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I’m missing it

April 21, 2008

In this spring’s LS&A magazine they had a little booklet that told the stories of five outstanding graduate students, and then asked for your financial support.  All well and good, right?
I have issues, though, with the students highlighted.  The five areas of study are: environmentally friendly farming practices in Brazil, working with Head Start (and showing that parents are important in how a kid turns out…how much did we pay for another study that states the obvious?), cultural response to lack of free speech in Kazakhstan, the role of guns in Africa, and taking undergrads to Europe for hiking adventures.
While these are wonderful areas of study, and many of them of vital importance to the world, did you notice something missing from that list?  Those people study: social science/ecology, social science/education, social science, social science, and – you guessed it – social science.  How many tech jobs are there in social science?  How many billions of dollars are generated in the economy each year because of social science?  How many life changing plastics, drugs, or inventions are created each year because of social science?
Now, don’t get me wrong, I’m not saying it’s not important.  I think it’s absolutely vital for an advanced culture to have social sciences, humanities, and the arts.  I think that cutting these programs is insane, and fully support them.
But they don’t pay the bills.
Michigan is in a localized recession.  America is struggling to learn to compete in the global economy.  And we’re hyping our…social science grad students.  The best way to fix the Michigan economy will be to shift it from the defunct manufacturing based economy to a (probably university centered) knowledge based economy.   On a national level, the influx of foreign scientists right now means that Americans are getting are butts handed to us on a daily basis by the international kids in all our classes; in ten or twenty years it means we’ll be going to school over there, because that’s where all the jobs and good schools will be.  We wish to compete in a global economy, but we tell our youngsters continually that science is hard and only dorks do it.  By senior year, most students don’t believe they are able to do hard sciences, and many have lost all joy in them because of their perceived ineptitude.
Lemme tell you something about hard science grad students though.  We’re not smarter than anyone else.  Really, we’re not.  I’ve got friends here that have issues with some really low level math, and most of us struggle with most of our classes.  What we have, I think, that got us in to chemistry/physics is that we’re not afraid of a challenge.  We’re not afraid to find out if something is too hard for us, and along the way we’ve found that we can do basically anything.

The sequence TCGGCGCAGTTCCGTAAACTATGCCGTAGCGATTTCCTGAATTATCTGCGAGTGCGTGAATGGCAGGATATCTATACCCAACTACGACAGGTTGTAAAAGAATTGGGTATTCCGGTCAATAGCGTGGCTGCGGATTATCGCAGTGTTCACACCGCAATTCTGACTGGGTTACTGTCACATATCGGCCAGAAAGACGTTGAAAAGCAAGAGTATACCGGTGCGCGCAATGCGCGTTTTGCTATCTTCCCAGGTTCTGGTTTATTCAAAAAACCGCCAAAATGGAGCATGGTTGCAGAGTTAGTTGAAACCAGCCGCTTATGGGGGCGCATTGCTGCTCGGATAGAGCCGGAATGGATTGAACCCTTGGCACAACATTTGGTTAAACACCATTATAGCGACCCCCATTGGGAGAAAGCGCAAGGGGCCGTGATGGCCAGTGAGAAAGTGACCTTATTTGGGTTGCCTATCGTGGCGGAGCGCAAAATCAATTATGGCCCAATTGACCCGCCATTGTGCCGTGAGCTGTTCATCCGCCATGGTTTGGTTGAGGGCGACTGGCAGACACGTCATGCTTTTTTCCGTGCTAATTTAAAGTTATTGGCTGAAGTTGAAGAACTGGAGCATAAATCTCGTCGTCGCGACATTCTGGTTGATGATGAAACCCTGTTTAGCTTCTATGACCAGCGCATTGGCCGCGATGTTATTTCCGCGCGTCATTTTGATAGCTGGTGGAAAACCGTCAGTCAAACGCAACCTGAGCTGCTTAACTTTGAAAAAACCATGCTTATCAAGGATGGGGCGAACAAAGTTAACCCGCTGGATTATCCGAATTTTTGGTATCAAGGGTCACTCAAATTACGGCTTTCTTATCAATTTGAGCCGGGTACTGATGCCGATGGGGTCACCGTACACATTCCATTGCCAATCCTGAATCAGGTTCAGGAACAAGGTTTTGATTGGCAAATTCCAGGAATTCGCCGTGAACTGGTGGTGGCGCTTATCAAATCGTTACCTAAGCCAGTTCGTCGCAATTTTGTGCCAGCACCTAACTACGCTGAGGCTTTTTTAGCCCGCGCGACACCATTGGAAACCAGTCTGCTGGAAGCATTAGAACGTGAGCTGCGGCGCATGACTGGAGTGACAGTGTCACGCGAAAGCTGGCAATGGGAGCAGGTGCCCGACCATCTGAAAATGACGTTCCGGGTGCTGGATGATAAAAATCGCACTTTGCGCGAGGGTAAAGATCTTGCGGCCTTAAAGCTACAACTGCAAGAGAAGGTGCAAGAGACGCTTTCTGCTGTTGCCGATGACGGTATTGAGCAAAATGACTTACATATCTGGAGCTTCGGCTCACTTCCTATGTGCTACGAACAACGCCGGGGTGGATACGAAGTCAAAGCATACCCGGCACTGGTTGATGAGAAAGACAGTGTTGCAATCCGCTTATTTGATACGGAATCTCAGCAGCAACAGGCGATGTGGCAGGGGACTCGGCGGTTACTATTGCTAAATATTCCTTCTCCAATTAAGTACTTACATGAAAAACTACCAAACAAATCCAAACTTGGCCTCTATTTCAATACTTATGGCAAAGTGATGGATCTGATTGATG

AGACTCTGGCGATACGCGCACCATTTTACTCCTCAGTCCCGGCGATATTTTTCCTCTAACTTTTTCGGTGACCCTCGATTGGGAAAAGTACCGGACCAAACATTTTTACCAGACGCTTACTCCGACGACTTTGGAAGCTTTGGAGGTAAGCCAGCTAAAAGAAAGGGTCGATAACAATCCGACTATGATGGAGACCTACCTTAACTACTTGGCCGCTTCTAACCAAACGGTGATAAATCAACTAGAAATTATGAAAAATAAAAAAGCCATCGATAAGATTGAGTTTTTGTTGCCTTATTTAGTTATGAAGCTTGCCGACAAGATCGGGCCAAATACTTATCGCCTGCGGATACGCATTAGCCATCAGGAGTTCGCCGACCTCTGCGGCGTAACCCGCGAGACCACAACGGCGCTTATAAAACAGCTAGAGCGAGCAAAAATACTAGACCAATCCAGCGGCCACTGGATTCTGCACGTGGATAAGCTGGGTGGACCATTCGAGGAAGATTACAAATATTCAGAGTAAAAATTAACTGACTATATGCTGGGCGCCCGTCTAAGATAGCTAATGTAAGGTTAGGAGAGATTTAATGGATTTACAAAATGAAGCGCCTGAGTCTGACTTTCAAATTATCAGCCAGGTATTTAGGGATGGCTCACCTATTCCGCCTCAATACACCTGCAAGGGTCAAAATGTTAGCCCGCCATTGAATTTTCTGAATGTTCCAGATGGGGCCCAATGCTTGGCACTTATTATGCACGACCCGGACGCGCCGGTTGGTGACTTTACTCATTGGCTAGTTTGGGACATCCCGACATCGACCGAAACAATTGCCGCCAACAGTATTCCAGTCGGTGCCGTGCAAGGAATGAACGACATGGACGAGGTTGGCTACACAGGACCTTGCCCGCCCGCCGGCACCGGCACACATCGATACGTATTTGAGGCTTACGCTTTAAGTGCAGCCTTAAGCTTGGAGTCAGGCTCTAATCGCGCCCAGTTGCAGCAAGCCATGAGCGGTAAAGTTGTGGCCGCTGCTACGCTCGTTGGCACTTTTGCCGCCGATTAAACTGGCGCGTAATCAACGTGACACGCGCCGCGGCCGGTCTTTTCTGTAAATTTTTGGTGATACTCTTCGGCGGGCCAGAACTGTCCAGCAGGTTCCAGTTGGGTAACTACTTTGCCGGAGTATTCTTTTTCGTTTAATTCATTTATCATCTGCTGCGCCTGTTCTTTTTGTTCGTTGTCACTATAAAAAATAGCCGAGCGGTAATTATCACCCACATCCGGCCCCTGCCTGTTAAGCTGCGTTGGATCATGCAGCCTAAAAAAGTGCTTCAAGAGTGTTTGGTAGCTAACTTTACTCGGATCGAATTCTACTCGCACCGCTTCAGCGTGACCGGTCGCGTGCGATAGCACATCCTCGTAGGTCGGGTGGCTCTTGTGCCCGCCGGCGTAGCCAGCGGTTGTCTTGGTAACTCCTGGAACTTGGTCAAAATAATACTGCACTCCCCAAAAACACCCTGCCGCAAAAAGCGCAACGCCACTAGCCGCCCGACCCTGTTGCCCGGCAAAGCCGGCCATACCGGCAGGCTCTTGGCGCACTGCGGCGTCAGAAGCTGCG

I refuse to believe that hard science is harder than soft science.  It’s just more mathematical.  I refuse to believe that we can’t train up an entire generation of American’s to love science and engineering (which is, lets face it, phenomenally more useful than pure science) and to make it their careers.  I think everyone is capable of this kind of thinking, and I wish we would encourage more people to do it.
Why do we make social science sound easy when they’re the ones taking seven years to a PhD, whereas a chemist is out in five?  Why do we glorify a field which is so impossible to get into, because there are so few jobs, while at the same time making hard sciences look as if they’re composed of a bunch of nerds which never get laid?  (Granted, the only people we DO get laid by are also nerds…but we like it that way.)  Yeah social sciences are important, but lets also encourage people to go into a field where they’re guaranteed a fantastic job with just a BS, and where they can go on to make millions if they start their own company.  Lets also encourage people to study subjects which help us compete on the international level and which stimulate the economy (remember the morning when Pfizer left?  That was hard science jobs leaving Ann Arbor.)  Lets also encourage people to study the subjects which will give us the tool we need to fix the environment and cure AIDS.

A note which I realized during the class I went to halfway through this entry.  Maybe social science students were highlighted because their funding situation does suck royally.  *shrugs* I dunno.

5 Comments leave one →
  1. April 28, 2008 9:15 pm

    If it makes you feel any better, I just got a letter in the mail today from the Cell and Molecular Bio department, hitting me up for money to pay for their grad students. Yeah.

  2. April 28, 2008 9:45 pm

    Re: Funding
    Hah that’s funny. I thought bio was better funded than that.

  3. April 29, 2008 2:32 pm

    Re: Funding
    I also thought it was amusing that the form letter asks for “anything from $1 to $1,000,000.” Because, while I know it’s a form letter sent to all alumni, it’s ever so likely that less than a year out of school I actually have $1,000,000. I know they go on and on about the value of a Michigan degree, but… :-p

  4. April 29, 2008 6:20 pm

    Re: Funding
    Ironically, I got the same form letter last night from the Chem department. But seriously, you haven’t managed to earn a spare million you could give to the school? What have you been doing with all your time since graduation? *laughs* oi.

  5. April 29, 2008 11:44 pm

    Re: Funding
    *sings* If I had a million dollars/If I had a million dollars…I sure as hell wouldn’t be giving it to the school. And I have to say, even if I was a gazillionaire and wanted to give to U-M, I’d fund the classics department first.

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